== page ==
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Corruptions, Scandals and the Charade of Indian Parliamentary Politics

Wednesday 12 August 2015, by Radical Socialist

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Recent events in the monsoon parliament session gives lie to the charade of the political democracy in India. Slogans and stunts from the opposition parties have been raining, demanding resignation of the External Affairs Minister Sushma Swaraj, Madhya Pradesh Chief Minister Shivraj Singh Chauhan, and Rajasthan Chief Minister Vasundhara Raje Scindia for their involvement in corruption scams. Sushma Swaraj purportedly acted in a ‘humanitarian’ interest to help Lalit Modi. All this seems straight out of a comedy skit, but the tragic part is, this is the reality of Indian politics.

The Congress (and some other parties), creating hullabaloo with their demands of investigation into the charges of corruption,and resignations of the people named in them, is itself mired in a number of scams involving crores of rupees. How credible is it going to be to the masses, if Congress raises its voice against corruption and scams?

It needs to be acknowledged that corruption is a real issue that plagues the country, and there is real anger and frustration amongst people concerning the issue. Looking at the meteoric rise of AAP, it should not be hard for us to discern that anyone who tries to tap in to people’s issues, albeit in a populist fashion, will have real purchase amongst the electorate, because the traditional left has ceded space to the right wing parties, by being in alliance with capitalist parties and embracing neoliberal policies wherever they have been in power.

But, we should never lose sight of the fact that the real problems facing Indian society is not corruption or scams—they are symptoms of larger underlying structural issues endemic to capitalism. Congress and BJP have more in common when it comes to corruption, scams or economic policies, than one is led to believe from the acrimonious proceedings in the parliament session. When welfare and social security schemes are cut, farmer’s debt are not pardoned, and indirect taxes hitting the toiling masses far more than the super rich are introduced or raised from their present levels to meet up the budget deficit; capitalists like Adani get loans from nationalised banks to the tune of 5,000 crore, and labour laws to land acquisition laws are all changed to suit the needs of the richest of the rich, all these parties play the same role when in power. In other words, there are battles among the political elite for spoils of the loaves and fishes, but they are united in their basic duty to the ruling class, in exploiting and assisting in the exploitation of the toilers.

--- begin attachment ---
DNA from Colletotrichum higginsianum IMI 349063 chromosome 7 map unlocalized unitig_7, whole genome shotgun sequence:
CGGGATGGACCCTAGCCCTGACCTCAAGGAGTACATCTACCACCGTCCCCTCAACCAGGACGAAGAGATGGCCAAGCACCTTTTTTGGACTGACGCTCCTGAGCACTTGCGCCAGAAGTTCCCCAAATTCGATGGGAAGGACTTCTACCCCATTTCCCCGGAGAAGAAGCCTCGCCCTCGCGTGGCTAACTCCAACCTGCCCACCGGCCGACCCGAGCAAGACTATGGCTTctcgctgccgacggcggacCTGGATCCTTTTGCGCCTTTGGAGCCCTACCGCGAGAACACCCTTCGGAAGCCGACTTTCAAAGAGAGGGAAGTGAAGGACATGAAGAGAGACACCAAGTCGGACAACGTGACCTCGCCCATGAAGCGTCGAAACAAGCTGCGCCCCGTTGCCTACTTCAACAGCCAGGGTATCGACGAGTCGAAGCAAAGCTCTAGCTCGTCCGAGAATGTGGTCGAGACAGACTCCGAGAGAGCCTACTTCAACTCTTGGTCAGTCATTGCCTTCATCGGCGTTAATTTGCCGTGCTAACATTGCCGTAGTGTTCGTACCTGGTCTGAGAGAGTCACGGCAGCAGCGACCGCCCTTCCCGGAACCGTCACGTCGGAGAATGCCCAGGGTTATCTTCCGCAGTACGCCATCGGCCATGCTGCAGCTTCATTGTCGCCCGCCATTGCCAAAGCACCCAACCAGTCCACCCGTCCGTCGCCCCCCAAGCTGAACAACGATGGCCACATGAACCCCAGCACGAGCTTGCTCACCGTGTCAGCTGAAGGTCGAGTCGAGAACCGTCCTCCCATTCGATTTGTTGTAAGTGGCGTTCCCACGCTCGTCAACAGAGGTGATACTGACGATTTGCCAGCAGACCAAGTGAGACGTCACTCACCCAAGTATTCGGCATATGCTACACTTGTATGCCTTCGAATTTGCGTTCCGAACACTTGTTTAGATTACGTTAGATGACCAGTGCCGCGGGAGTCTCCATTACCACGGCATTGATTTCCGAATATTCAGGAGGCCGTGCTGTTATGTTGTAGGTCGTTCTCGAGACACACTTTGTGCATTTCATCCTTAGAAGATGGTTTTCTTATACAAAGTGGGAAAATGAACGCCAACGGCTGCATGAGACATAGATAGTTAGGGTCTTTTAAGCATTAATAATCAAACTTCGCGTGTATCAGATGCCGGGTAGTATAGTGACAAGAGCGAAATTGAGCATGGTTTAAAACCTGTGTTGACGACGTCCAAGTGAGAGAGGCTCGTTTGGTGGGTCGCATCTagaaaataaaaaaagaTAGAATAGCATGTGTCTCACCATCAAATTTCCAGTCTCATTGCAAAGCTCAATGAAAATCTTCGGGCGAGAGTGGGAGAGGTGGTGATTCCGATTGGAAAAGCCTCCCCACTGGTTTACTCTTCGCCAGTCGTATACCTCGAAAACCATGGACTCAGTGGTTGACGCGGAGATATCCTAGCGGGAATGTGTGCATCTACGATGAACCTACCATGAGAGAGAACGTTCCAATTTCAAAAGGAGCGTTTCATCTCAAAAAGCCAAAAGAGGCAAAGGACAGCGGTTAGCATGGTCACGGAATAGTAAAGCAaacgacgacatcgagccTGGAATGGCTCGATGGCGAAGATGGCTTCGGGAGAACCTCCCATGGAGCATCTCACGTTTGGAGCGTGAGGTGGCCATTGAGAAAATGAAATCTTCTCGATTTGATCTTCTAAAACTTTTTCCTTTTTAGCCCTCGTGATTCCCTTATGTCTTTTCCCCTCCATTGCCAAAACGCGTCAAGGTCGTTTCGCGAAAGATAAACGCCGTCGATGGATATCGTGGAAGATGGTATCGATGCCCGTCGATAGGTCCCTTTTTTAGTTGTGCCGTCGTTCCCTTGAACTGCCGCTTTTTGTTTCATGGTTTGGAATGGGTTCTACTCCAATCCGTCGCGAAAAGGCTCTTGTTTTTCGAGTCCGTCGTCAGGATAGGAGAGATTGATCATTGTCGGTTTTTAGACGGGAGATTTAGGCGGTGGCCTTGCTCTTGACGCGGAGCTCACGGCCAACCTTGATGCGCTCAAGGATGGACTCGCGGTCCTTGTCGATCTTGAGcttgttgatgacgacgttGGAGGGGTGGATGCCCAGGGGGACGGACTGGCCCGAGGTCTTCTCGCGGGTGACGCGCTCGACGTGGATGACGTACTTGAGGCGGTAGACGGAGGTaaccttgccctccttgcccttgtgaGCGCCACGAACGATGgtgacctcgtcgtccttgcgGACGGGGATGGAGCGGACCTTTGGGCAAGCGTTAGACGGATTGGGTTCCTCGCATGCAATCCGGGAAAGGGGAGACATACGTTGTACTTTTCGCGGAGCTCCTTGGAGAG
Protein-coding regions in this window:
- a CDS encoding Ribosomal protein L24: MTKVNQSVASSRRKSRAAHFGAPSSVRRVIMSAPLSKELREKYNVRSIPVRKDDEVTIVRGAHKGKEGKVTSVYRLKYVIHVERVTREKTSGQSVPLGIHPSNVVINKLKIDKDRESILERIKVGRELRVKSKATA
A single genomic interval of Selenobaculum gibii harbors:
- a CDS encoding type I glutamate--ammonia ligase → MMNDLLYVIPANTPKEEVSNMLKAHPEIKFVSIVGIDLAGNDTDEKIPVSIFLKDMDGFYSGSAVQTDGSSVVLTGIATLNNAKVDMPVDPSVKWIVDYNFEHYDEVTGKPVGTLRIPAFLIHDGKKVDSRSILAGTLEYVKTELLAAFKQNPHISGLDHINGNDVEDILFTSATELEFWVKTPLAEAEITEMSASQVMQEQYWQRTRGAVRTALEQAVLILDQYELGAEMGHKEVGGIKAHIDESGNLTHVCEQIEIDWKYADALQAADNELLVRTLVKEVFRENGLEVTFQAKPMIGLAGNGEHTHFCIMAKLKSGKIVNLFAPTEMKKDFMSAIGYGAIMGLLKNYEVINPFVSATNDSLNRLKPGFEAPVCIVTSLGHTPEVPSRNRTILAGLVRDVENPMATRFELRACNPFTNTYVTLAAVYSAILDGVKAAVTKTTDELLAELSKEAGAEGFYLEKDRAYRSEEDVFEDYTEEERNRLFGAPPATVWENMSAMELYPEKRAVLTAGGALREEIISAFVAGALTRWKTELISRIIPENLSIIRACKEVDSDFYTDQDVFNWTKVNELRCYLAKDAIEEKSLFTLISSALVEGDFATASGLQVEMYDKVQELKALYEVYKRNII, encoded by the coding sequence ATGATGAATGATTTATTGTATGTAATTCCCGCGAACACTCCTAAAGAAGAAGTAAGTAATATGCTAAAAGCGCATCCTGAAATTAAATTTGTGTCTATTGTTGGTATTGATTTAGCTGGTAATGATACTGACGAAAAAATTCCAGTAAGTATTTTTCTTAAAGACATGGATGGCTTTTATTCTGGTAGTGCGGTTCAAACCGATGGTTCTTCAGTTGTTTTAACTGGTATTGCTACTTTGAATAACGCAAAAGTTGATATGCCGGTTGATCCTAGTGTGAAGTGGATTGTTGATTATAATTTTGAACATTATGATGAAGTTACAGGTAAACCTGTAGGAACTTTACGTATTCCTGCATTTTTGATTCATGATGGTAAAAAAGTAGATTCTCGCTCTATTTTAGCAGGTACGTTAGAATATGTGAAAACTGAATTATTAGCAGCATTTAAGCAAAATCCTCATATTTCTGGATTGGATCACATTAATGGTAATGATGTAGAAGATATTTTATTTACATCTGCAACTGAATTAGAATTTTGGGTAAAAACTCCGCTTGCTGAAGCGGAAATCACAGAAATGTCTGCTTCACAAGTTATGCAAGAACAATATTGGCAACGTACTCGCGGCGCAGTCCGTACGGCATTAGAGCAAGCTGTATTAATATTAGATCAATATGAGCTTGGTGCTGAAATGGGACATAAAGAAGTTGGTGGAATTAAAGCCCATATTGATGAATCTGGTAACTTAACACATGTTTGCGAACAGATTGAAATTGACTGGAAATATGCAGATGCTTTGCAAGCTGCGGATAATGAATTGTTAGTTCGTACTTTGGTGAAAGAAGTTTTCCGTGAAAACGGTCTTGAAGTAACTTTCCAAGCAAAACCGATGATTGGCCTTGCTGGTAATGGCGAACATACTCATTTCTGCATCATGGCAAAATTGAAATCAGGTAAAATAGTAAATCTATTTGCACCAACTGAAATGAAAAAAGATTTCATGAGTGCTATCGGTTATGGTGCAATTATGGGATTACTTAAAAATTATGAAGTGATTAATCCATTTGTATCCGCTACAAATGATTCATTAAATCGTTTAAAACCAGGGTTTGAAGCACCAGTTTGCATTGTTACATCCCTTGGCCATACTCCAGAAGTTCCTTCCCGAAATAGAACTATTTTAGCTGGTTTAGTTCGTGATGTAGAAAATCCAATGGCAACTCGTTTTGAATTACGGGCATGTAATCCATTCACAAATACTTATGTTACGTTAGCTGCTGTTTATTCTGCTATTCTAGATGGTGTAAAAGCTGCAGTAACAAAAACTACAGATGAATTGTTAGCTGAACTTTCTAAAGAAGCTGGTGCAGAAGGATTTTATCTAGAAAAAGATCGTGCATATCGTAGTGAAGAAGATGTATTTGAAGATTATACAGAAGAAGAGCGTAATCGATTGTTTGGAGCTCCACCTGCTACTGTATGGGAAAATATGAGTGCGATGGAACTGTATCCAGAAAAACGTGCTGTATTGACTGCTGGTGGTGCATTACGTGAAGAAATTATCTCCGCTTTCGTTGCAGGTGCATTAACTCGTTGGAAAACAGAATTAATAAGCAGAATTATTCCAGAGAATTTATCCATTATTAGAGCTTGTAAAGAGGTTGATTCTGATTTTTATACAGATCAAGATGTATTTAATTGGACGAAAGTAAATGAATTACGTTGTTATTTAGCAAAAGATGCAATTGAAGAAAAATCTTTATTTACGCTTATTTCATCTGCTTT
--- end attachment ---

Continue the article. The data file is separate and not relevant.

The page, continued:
Corruption is no more an aberration but an inseparable rule of the game, where swindling of thousands of crores is in the offing every season. May, it be self-styled cricket tournaments like IPL, violation of tender rules by the BJP-Shiv Sena government in Maharashtra, allocation of natural resources like coal, allocating telecom bandwidth, no avenues are wasted in this game of profit. Here, Lalit Modi and Rajeev Shukla, both former IPL chairman’s embezzle money and undue favours and reprieves from governments, establish the clique. Meanwhile, the governments in power try to settle scores with activists like Teesta Setalvad aiding Gujarat pogrom victims get justice, unduly implicating them for receiving foreign funds for running their organisations. Repression is unleashed with sinister motives to muzzle any dissent against the central government.

Revolutionaries fight for every legitimate reform. We welcome real struggles against corruption and scams. But we should not be blind or overlook the spurious nature of such endeavours of the capitalist parties. As the TMC has shown in Parliament, well aware of its own precarious position over the Saradha Scam, its MPs will “agitate” with the other opposition parties, but will not demand resignations, for that demand can come home to roost in West Bengal as well. We therefore cannot present before people the issue as if fighting corruption is in itself enough. For example, we cannot fight merely against corruption in BPL cards, we need to demand the restoration of the full Public Distribution System. When we look at repeated corruption scandals in the finance market, from the 1980s to the present, we need to make toiling people aware that this is also a way in which capital accumulation occurs in the less developed world.

Not only do we demand the resignation of the ruling corrupt ministers, and due punishment to the perpetrators who have embezzled crores of money; we demand the same of the corrupt politicians who today are in the opposition. We stress the need to build working class struggles with a rainbow of worker’s collective, peasants’ union, oppressed castes, and gender against the depredations of capitalism which exploit the toiling masses. Corruption is all but a symptom of the capitalist society we live in, and breaking the hegemony of capitalism and replacing it with a just and humane order free of any form of exploitation can only be a viable alternative.